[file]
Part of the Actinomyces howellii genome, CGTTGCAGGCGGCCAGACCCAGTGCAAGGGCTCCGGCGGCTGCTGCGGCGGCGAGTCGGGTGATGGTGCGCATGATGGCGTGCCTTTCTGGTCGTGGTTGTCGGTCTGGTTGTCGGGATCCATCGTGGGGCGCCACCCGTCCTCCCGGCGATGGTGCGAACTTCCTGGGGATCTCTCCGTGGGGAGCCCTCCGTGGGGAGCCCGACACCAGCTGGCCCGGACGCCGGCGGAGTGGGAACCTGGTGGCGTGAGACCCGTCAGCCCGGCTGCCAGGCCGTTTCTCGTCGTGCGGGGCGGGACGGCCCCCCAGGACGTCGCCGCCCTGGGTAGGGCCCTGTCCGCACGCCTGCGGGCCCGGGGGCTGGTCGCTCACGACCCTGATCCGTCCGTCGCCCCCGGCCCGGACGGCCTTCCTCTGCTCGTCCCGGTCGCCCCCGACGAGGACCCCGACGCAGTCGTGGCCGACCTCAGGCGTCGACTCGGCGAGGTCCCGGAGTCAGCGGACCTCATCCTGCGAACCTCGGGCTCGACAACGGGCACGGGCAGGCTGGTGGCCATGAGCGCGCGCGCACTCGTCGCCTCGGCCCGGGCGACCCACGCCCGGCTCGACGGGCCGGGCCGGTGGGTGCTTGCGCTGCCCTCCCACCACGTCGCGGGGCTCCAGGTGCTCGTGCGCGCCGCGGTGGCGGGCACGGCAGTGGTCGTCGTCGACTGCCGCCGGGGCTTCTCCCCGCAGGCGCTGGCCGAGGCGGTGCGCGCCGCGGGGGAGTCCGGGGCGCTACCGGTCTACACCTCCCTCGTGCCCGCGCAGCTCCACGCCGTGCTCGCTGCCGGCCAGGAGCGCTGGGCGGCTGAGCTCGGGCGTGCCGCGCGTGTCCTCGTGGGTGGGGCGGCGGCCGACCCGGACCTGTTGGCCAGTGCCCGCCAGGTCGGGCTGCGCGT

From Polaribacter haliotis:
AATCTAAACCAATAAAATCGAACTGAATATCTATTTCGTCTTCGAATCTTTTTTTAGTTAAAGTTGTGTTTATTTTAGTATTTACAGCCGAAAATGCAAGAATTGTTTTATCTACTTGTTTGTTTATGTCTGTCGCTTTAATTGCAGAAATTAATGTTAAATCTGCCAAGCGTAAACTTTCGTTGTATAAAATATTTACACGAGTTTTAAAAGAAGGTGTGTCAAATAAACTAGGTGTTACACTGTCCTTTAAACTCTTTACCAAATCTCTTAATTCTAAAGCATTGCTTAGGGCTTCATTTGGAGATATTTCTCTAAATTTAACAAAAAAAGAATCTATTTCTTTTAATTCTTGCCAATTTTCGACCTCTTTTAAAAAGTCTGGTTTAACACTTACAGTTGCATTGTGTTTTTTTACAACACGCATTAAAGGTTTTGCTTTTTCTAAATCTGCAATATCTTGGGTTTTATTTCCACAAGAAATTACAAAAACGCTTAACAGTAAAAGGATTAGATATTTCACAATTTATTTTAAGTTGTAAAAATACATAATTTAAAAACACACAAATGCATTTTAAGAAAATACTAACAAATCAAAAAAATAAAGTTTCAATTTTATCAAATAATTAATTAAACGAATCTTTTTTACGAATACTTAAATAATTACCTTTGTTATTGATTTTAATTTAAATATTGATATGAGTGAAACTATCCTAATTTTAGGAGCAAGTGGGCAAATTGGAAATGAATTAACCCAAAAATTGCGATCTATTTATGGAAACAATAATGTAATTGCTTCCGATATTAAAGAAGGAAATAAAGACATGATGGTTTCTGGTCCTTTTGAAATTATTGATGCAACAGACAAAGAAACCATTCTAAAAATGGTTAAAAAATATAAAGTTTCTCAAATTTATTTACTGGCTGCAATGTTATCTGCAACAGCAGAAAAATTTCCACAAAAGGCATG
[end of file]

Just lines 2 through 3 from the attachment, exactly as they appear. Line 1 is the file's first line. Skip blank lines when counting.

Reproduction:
From Polaribacter haliotis:
AATCTAAACCAATAAAATCGAACTGAATATCTATTTCGTCTTCGAATCTTTTTTTAGTTAAAGTTGTGTTTATTTTAGTATTTACAGCCGAAAATGCAAGAATTGTTTTATCTACTTGTTTGTTTATGTCTGTCGCTTTAATTGCAGAAATTAATGTTAAATCTGCCAAGCGTAAACTTTCGTTGTATAAAATATTTACACGAGTTTTAAAAGAAGGTGTGTCAAATAAACTAGGTGTTACACTGTCCTTTAAACTCTTTACCAAATCTCTTAATTCTAAAGCATTGCTTAGGGCTTCATTTGGAGATATTTCTCTAAATTTAACAAAAAAAGAATCTATTTCTTTTAATTCTTGCCAATTTTCGACCTCTTTTAAAAAGTCTGGTTTAACACTTACAGTTGCATTGTGTTTTTTTACAACACGCATTAAAGGTTTTGCTTTTTCTAAATCTGCAATATCTTGGGTTTTATTTCCACAAGAAATTACAAAAACGCTTAACAGTAAAAGGATTAGATATTTCACAATTTATTTTAAGTTGTAAAAATACATAATTTAAAAACACACAAATGCATTTTAAGAAAATACTAACAAATCAAAAAAATAAAGTTTCAATTTTATCAAATAATTAATTAAACGAATCTTTTTTACGAATACTTAAATAATTACCTTTGTTATTGATTTTAATTTAAATATTGATATGAGTGAAACTATCCTAATTTTAGGAGCAAGTGGGCAAATTGGAAATGAATTAACCCAAAAATTGCGATCTATTTATGGAAACAATAATGTAATTGCTTCCGATATTAAAGAAGGAAATAAAGACATGATGGTTTCTGGTCCTTTTGAAATTATTGATGCAACAGACAAAGAAACCATTCTAAAAATGGTTAAAAAATATAAAGTTTCTCAAATTTATTTACTGGCTGCAATGTTATCTGCAACAGCAGAAAAATTTCCACAAAAGGCATG